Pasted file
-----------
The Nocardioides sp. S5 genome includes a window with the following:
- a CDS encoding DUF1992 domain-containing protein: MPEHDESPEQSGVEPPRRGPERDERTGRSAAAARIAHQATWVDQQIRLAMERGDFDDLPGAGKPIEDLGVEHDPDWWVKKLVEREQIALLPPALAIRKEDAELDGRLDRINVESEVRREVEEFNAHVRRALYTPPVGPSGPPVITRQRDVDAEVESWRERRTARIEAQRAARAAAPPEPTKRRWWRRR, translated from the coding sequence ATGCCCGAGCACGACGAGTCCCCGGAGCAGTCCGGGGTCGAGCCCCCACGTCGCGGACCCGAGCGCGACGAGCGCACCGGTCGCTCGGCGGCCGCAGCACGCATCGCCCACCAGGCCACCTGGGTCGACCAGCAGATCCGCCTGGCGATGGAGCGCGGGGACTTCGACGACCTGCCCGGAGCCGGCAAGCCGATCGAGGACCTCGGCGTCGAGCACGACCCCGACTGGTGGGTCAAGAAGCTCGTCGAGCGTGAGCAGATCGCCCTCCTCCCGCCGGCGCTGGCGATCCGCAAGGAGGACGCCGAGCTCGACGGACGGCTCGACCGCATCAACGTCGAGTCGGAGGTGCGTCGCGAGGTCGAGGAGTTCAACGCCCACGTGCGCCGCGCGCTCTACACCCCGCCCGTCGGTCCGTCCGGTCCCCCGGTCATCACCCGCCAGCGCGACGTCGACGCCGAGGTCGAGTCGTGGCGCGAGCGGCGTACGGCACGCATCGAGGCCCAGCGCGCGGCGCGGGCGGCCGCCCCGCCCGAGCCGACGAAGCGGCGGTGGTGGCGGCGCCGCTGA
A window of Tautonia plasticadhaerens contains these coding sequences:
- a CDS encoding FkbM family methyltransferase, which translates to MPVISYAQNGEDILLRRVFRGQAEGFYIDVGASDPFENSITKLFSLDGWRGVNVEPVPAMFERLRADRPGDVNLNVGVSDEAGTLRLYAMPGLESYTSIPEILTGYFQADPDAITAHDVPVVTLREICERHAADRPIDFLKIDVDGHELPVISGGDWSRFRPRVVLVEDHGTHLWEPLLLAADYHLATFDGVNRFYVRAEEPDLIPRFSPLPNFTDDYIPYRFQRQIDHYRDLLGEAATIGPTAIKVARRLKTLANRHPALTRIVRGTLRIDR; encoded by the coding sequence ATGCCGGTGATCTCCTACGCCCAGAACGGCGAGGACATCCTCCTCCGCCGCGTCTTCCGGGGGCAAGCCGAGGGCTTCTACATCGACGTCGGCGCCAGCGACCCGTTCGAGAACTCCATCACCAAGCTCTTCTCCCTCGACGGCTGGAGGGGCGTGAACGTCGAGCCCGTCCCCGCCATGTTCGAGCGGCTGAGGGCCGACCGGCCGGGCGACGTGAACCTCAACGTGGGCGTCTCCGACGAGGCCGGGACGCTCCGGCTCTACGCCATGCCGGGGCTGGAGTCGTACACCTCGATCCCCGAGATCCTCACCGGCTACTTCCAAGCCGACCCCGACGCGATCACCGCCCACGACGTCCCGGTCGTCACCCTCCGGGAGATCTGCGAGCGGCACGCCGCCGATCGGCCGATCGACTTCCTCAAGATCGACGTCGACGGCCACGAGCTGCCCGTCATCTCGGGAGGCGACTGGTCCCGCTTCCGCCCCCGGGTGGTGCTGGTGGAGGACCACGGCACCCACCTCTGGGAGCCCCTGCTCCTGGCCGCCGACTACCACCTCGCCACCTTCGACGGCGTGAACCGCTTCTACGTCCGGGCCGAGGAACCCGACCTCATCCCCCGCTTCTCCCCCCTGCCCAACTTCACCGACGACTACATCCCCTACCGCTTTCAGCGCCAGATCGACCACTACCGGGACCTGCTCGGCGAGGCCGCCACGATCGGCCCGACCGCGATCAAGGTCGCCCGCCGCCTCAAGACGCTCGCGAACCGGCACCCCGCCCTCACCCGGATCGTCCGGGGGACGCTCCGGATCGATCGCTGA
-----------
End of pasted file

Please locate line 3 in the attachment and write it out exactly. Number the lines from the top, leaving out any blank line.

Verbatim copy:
A window of Tautonia plasticadhaerens contains these coding sequences: